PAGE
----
Future Ready Starts with Access!

Becoming a Future Ready School District should begin with access to technology for every student and teacher. Without access to technology, Future Ready is abstract and theoretical. 

The price tag for classroom technology has significantly decreased over time as schools can now provide devices for students for as little as $50 per student, per year. Today, providing access to technology in schools is less about money and more about vision and leadership. 

I recently attended a workshop where I overheard a school leader brag about his teachers needing to “apply” for classroom technology before being considered for it. I’m curious to what that application would look like. Would it read something like this? 

Please find it in your heart to provide my classroom with technology so I can help my students become relevant in our global and connected society.

I'm curious to know who sits on the application review committee? I’m also interested in how the rejection letter reads, maybe…

Thank you for your application for classroom technology, unfortunately, your students will remain unconnected and disenfranchised for another year. 

If schools agree that today’s students must be prepared to thrive in a constantly evolving technological landscape by becoming empowered learners, digital citizens, knowledge constructors, innovator designers, conceptual thinkers, creative communicators, and global collaborators as laid out in the ISTE Student Standards, then how can they expect students to meet those standards without access to technology?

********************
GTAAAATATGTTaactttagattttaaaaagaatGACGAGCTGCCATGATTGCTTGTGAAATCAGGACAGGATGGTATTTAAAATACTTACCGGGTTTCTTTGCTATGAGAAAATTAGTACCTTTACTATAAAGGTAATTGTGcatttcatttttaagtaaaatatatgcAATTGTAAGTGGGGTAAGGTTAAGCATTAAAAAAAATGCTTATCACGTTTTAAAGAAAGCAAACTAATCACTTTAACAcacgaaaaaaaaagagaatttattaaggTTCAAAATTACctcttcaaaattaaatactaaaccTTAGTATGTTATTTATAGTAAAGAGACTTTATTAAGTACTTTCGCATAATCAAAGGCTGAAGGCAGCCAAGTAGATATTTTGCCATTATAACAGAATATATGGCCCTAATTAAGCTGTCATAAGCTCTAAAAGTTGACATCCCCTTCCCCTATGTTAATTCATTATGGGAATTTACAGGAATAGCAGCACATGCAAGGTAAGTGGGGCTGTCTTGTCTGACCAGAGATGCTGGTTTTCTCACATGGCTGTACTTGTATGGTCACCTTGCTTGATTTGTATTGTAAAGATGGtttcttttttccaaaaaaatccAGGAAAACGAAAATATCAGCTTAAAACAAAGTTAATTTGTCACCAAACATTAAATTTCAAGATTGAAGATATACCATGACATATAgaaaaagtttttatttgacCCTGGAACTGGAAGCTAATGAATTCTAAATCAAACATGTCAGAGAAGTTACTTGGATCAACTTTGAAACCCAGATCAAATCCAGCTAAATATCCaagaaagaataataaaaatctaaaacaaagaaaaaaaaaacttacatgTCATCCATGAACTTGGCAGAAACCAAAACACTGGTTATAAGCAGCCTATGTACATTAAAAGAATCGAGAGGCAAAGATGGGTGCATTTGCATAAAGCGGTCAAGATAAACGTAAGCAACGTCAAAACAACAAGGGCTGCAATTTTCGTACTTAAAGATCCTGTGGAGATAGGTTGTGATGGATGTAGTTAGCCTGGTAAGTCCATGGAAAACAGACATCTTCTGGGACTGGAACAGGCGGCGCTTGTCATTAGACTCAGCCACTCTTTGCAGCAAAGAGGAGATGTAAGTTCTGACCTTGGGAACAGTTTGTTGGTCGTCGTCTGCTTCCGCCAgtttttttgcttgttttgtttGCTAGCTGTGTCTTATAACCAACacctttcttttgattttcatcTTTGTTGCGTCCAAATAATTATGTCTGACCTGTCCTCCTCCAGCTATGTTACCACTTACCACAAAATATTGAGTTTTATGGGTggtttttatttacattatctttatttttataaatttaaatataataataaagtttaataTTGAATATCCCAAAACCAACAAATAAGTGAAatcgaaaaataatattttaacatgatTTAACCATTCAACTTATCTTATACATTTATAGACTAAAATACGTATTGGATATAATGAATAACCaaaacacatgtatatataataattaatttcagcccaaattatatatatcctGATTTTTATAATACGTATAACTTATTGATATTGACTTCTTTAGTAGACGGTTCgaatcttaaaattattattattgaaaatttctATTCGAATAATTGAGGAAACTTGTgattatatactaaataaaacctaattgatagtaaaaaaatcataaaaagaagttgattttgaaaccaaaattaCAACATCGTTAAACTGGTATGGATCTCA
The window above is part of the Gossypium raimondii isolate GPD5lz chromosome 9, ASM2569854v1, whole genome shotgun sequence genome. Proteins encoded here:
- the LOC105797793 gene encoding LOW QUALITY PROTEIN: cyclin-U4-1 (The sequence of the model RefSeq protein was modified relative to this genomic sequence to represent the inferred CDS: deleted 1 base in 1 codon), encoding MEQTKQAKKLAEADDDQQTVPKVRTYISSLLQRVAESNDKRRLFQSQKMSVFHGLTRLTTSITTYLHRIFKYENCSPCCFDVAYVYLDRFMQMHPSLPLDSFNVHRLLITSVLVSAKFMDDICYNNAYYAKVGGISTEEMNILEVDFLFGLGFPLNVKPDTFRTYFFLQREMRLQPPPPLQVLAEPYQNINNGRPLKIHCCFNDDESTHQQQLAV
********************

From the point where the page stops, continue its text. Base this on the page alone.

Furthermore, how can teachers personalize student learning as visible in the Future Ready Framework without access to technology that will allow them to connect the curriculum to students’ interests, provide students with tools to monitor their progress, create more flexible learning environments, and connect learning to real-world applications?

Access to technology does not guarantee a fundamental shift in the teaching and learning process as other variables, including curricula and parent involvement have a large impact as well. But technology cannot have an impact if students and teachers do not have access to it in the first place.